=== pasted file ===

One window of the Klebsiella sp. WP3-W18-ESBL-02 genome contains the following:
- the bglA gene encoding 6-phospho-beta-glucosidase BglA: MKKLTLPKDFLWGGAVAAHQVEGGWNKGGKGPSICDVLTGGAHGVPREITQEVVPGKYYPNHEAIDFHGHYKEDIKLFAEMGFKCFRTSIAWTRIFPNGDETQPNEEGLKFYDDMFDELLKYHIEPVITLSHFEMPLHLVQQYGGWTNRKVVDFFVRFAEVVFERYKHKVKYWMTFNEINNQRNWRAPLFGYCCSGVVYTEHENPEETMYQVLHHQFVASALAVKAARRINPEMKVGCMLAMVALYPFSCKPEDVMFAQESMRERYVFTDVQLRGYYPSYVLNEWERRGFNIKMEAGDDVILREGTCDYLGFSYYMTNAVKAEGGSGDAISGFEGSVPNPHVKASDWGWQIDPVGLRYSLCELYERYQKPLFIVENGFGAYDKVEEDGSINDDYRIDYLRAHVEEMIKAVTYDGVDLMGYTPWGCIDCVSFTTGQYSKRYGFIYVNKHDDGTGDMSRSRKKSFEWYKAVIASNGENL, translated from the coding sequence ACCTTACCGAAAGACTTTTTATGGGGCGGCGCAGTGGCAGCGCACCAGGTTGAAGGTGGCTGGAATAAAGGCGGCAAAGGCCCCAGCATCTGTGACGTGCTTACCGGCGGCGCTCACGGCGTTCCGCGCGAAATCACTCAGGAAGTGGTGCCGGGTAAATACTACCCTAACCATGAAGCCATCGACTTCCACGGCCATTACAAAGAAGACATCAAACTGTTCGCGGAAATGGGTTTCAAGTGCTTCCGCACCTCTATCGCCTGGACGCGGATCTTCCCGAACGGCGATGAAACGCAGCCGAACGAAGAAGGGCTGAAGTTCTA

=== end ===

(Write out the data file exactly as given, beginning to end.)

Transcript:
One window of the Klebsiella sp. WP3-W18-ESBL-02 genome contains the following:
- the bglA gene encoding 6-phospho-beta-glucosidase BglA: MKKLTLPKDFLWGGAVAAHQVEGGWNKGGKGPSICDVLTGGAHGVPREITQEVVPGKYYPNHEAIDFHGHYKEDIKLFAEMGFKCFRTSIAWTRIFPNGDETQPNEEGLKFYDDMFDELLKYHIEPVITLSHFEMPLHLVQQYGGWTNRKVVDFFVRFAEVVFERYKHKVKYWMTFNEINNQRNWRAPLFGYCCSGVVYTEHENPEETMYQVLHHQFVASALAVKAARRINPEMKVGCMLAMVALYPFSCKPEDVMFAQESMRERYVFTDVQLRGYYPSYVLNEWERRGFNIKMEAGDDVILREGTCDYLGFSYYMTNAVKAEGGSGDAISGFEGSVPNPHVKASDWGWQIDPVGLRYSLCELYERYQKPLFIVENGFGAYDKVEEDGSINDDYRIDYLRAHVEEMIKAVTYDGVDLMGYTPWGCIDCVSFTTGQYSKRYGFIYVNKHDDGTGDMSRSRKKSFEWYKAVIASNGENL, translated from the coding sequence ACCTTACCGAAAGACTTTTTATGGGGCGGCGCAGTGGCAGCGCACCAGGTTGAAGGTGGCTGGAATAAAGGCGGCAAAGGCCCCAGCATCTGTGACGTGCTTACCGGCGGCGCTCACGGCGTTCCGCGCGAAATCACTCAGGAAGTGGTGCCGGGTAAATACTACCCTAACCATGAAGCCATCGACTTCCACGGCCATTACAAAGAAGACATCAAACTGTTCGCGGAAATGGGTTTCAAGTGCTTCCGCACCTCTATCGCCTGGACGCGGATCTTCCCGAACGGCGATGAAACGCAGCCGAACGAAGAAGGGCTGAAGTTCTA